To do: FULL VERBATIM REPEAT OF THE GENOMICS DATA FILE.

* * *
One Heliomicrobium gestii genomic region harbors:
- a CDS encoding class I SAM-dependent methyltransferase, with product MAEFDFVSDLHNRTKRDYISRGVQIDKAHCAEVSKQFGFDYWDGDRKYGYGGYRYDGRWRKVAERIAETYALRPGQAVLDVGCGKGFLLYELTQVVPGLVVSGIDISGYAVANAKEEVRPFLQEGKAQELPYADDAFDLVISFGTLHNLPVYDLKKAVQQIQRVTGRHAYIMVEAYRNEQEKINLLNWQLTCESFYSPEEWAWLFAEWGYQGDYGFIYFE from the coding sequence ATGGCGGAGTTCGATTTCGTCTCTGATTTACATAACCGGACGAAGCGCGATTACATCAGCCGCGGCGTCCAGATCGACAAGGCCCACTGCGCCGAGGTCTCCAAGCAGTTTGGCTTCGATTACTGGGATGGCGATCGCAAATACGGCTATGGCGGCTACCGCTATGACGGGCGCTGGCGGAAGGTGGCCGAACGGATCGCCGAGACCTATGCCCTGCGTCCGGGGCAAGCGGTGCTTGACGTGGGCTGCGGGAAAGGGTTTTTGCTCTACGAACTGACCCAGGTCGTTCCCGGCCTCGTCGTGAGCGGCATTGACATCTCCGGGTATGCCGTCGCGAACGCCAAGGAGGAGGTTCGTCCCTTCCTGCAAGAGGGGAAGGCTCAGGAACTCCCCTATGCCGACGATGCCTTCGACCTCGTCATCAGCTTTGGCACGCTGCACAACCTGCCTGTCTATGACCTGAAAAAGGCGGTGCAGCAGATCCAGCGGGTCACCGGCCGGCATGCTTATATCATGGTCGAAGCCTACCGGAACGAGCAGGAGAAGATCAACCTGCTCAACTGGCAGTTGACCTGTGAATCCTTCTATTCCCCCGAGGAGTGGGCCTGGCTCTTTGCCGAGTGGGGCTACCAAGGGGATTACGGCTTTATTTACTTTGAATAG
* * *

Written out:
One Heliomicrobium gestii genomic region harbors:
- a CDS encoding class I SAM-dependent methyltransferase, with product MAEFDFVSDLHNRTKRDYISRGVQIDKAHCAEVSKQFGFDYWDGDRKYGYGGYRYDGRWRKVAERIAETYALRPGQAVLDVGCGKGFLLYELTQVVPGLVVSGIDISGYAVANAKEEVRPFLQEGKAQELPYADDAFDLVISFGTLHNLPVYDLKKAVQQIQRVTGRHAYIMVEAYRNEQEKINLLNWQLTCESFYSPEEWAWLFAEWGYQGDYGFIYFE from the coding sequence ATGGCGGAGTTCGATTTCGTCTCTGATTTACATAACCGGACGAAGCGCGATTACATCAGCCGCGGCGTCCAGATCGACAAGGCCCACTGCGCCGAGGTCTCCAAGCAGTTTGGCTTCGATTACTGGGATGGCGATCGCAAATACGGCTATGGCGGCTACCGCTATGACGGGCGCTGGCGGAAGGTGGCCGAACGGATCGCCGAGACCTATGCCCTGCGTCCGGGGCAAGCGGTGCTTGACGTGGGCTGCGGGAAAGGGTTTTTGCTCTACGAACTGACCCAGGTCGTTCCCGGCCTCGTCGTGAGCGGCATTGACATCTCCGGGTATGCCGTCGCGAACGCCAAGGAGGAGGTTCGTCCCTTCCTGCAAGAGGGGAAGGCTCAGGAACTCCCCTATGCCGACGATGCCTTCGACCTCGTCATCAGCTTTGGCACGCTGCACAACCTGCCTGTCTATGACCTGAAAAAGGCGGTGCAGCAGATCCAGCGGGTCACCGGCCGGCATGCTTATATCATGGTCGAAGCCTACCGGAACGAGCAGGAGAAGATCAACCTGCTCAACTGGCAGTTGACCTGTGAATCCTTCTATTCCCCCGAGGAGTGGGCCTGGCTCTTTGCCGAGTGGGGCTACCAAGGGGATTACGGCTTTATTTACTTTGAATAG